pool is a form of temporary, freshwater wetland that contains water
for a portion of the year and supports a fantastic array of wildlife
and plants, some specially adapted for these habitats and many being
rare species in Virginia. Vernal pools are often found in the floodplain
of a stream, in seasonally-flooded woodlands, as sinkhole ponds, or
where rainwater and snow collect in forest depressions.
typically dry up in the summer time and fill up with rainwater during
the fall and winter. Drying of the pool prevents fish from being predators
on the pools amphibians and other dependent wildlife
wetlands are distinguished by the presence of certain indicator species
of wildlife know as obligates. The vernal pool obligates
in Virginia are the Spotted Salamander, Marbled Salamander, Wood Frog,
Jefferson Salamander, Mole Salamander,
Mabees Salamander, Tiger Salamander, and several species of Fairy
Shrimp (small, short-lived crustaceans). The breeding presence of any
of these obligates can be used to verify a true vernal pool habitat.
vernal pool obligates include one Endangered Species (Tiger), one Threatened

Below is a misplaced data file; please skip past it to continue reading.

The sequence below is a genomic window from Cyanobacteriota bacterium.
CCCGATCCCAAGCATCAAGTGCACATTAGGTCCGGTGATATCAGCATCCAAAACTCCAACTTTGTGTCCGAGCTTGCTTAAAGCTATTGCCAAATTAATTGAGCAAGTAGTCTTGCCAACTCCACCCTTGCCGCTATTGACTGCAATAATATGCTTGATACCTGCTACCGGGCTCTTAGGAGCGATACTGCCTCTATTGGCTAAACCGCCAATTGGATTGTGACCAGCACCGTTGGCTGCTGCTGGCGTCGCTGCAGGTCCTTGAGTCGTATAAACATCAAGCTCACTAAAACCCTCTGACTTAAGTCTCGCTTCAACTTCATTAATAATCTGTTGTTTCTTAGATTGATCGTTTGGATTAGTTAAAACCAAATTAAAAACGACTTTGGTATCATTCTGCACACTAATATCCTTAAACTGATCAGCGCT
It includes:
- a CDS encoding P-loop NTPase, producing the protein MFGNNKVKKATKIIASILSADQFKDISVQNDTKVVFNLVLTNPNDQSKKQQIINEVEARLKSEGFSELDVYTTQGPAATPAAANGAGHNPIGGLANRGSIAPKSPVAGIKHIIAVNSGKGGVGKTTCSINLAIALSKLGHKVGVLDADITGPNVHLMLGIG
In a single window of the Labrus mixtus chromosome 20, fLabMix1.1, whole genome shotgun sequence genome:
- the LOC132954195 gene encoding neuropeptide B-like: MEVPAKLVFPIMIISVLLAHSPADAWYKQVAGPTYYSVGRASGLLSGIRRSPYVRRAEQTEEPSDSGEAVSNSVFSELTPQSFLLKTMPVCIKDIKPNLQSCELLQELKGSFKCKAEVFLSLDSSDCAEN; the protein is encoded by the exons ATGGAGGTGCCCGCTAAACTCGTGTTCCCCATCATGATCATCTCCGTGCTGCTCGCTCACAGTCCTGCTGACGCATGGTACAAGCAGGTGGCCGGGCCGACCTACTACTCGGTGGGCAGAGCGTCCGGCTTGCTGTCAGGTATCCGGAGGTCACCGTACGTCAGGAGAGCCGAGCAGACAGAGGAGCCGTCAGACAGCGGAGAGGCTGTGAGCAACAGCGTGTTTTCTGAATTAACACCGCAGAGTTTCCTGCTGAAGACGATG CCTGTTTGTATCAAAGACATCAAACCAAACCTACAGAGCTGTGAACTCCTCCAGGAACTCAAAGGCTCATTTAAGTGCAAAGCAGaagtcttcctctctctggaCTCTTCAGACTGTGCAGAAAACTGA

Species (Mabees), and a number of rare, Special Concern animals
(Mole salamander and Fairy Shrimp). Vernal pools also support some of
the states rarest wetland plants.
have become a rare form of wildlife habitat around the country and especially
in Virginia due to their destruction (being filled in, drained, logged
over, or polluted). They have often been overlooked and considered insignificant
due to their small size as wetlands. Conservation efforts for these
habitats are desperately needed.
efforts are currently underway to raise awareness for the plight of
vernal pool habitats around the state and to encourage schools, clubs
and individuals to be involved.
Pool Society of Virginia provides a network for interested parties to
help in the cause for locating (inventory), monitoring (long-term observations),
and preserving these disappearing ponds. Contact the address below for
more information on how your school or group can be involved with vernal
for Pools Program is a pilot project linking students with experts
through live, talk sessions using Compressed Video Conference
technology. This allows consultants to guide students and their teachers
in projects to find and study vernal pools in their home areas. Get
involved in your own area of the state. Ask your Schools technology
coordinator about this exciting learning tool.
or groups with vernal pools in their communities can adopt these habitats,
monitor their health, and help to conserve one of Virginias rare
can involve coordinating with the Department of Transportation and local
authorities to assist amphibians in crossing roads that impede their
migrations to vernal pools and result in their mass deaths from encounters
can aid state agencies (Department of Game & Inland Fisheries, Division
of Natural Heritage, etc.) in identifying and documenting these rare